Reasons for McMansion designation: 1) no engagement with street or neighborhood; 2) Sea of turf grass + single tree in back yard; 3) whopping two 2-car garages; 4) front access almost entirely pavement.

Close with an appropriate quote:

“…the McMansion is the ultimate form of the type of house-fussery. They are designed to impress others, to serve as material, architectural signifiers of the American aesthetic ideal of financial security and social success. They … create isolation (every space is demarcated and communal spaces are for once-a-year “entertainment” rather than day-to-day familial existence), anti-social sentiments (distance from city/town centers/neighbors, gated communities, hostile HOAs), and waste (the power bill, suburban sprawl, interior space wasted on empty architectural gestures, e.g. the great room or the lawyer foyer).” — Kate Wagner, McMansion Hell.





Overcooked Homes of Witchcraft Heights. IV.

To refresh, an Overcooked Home has been defined on this blog as a subcategory of McMansion House, a tract house “birthed as a conventional and modest split-level or raised ranch that has been expanded and added onto and rebuilt and rejiggered so that it graduates to McMansion status, ostentatious and tacky and soulless.”

A McMansion is not just a big house. A McMansion is distinguished from an ordinary Mansion by poor craftsmanship (“built big and … built cheap“), by a mish-mosh of architectural styles pasted together (“… a chaotic mix of individual styles”), and by failure to engage with the streetscape or landscape (“dominates rather than accentuates the environment”). Architectural principles like symmetry and balance and rhythm are excluded altogether.

Overcooked homes are especially common in the Witchcraft Heights neighborhood behind Gallows Hill, and non-existent elsewhere in Salem, for reasons speculated upon before. Previous examples were unquestionably ugly, little thought given to style or symmetry. Today’s example seems more demure, but close examination shows violations tilting it towards McMansion staus.

3 Gallows Circle

What began as a modest colonial has been expanded with a large extension out into the side of the lot (and another extension out the back not visible in Google StreetView). At first glance it would seem to have been birthed as a raised ranch, what with the massive too-big-by-half entry stairway (a minor quibble), but the front door at a level with the first floor, not between floors, marks it as suburban colonial.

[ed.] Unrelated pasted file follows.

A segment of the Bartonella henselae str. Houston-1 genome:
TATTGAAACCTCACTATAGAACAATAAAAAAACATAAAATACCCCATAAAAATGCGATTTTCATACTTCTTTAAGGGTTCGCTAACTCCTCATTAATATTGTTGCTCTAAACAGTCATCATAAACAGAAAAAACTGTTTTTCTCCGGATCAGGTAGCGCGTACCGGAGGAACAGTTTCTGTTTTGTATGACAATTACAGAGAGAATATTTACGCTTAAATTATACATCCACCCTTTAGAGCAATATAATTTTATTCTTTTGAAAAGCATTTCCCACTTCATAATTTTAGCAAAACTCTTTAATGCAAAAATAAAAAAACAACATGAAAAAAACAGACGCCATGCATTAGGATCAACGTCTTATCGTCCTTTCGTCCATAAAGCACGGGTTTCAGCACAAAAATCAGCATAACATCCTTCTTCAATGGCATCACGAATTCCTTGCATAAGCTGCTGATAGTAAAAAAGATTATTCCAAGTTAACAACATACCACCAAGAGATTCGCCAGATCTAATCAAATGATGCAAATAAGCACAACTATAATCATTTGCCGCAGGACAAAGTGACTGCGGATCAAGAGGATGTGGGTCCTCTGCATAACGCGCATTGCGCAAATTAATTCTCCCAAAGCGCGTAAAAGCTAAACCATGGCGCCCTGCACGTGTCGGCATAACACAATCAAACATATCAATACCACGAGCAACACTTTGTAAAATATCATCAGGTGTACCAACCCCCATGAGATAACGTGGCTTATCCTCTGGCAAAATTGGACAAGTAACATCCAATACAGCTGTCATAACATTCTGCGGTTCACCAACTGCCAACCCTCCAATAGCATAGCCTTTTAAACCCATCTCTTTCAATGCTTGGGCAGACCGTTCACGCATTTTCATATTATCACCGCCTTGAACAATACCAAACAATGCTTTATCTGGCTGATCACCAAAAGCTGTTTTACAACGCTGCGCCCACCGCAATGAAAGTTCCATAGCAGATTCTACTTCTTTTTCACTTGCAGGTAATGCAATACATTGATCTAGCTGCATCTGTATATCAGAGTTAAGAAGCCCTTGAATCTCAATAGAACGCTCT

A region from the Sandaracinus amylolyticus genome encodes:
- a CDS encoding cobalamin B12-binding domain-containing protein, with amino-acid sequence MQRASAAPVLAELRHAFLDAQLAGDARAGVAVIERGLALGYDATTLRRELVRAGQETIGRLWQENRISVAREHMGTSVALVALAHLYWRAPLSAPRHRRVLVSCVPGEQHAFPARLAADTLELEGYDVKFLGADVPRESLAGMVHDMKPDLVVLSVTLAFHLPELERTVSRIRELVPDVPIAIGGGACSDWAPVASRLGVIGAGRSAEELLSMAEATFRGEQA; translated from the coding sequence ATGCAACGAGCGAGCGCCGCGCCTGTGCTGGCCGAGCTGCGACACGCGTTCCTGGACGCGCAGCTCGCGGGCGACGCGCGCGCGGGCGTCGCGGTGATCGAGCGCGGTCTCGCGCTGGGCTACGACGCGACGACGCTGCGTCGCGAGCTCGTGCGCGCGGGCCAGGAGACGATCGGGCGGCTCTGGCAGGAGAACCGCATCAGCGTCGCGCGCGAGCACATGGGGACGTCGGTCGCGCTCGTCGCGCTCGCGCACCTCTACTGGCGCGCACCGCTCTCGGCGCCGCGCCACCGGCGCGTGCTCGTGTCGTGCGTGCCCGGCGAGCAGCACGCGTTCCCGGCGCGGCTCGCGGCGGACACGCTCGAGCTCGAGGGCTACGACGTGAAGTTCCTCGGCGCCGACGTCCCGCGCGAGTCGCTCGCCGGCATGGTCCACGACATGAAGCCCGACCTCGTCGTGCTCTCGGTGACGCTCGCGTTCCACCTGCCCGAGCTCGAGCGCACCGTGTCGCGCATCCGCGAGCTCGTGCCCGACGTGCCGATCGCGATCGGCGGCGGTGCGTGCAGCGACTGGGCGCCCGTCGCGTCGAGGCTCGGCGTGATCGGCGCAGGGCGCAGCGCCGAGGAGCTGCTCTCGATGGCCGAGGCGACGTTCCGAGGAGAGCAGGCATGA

There is symmetry and balance throughout the front facade, no windows off-centered as in previous examples, entryway prominant not invisible, roof lines and styles match. So far does not qualify as an Overcooked Home.

However, there are displeasing incongruities. Note the small paned sash windows throughout, meant as an homage to Federal style so prevalent in older parts of Salem. There is distressing inconsistency in their usage, as note six-over-six double, six-over-six single, eight-over-eight, even twelve-over-twelve (over the garage) sash windows. Even windows that should be functional and not stylish, the basement windows (three-over-three), and almost hilariously the garage door slit windows (three-over-three with arches), make the effort.

Now these cannot be real Federal style sash windows. They must be double-glazed sash windows that mimic traditional style using plastic muntins glued to the glass surface, giving the appearance of many smaller panes when each sash contains only one large double-glazed unit. At least give credit to trying to follow traditional style, though execution fails.

Staying with the windows, there are shutters only on the side extension, not on any windows on the main facade. What’s up with that? Tradition Colonial style requires shutters. Construction budget exceeded?

It takes a while to catch on, but the siding on the main facade, wide plank, clashes with the thin plank siding on the side extension and on the side walls. Did ya think nobody would notice? Again, construction budget exceeded?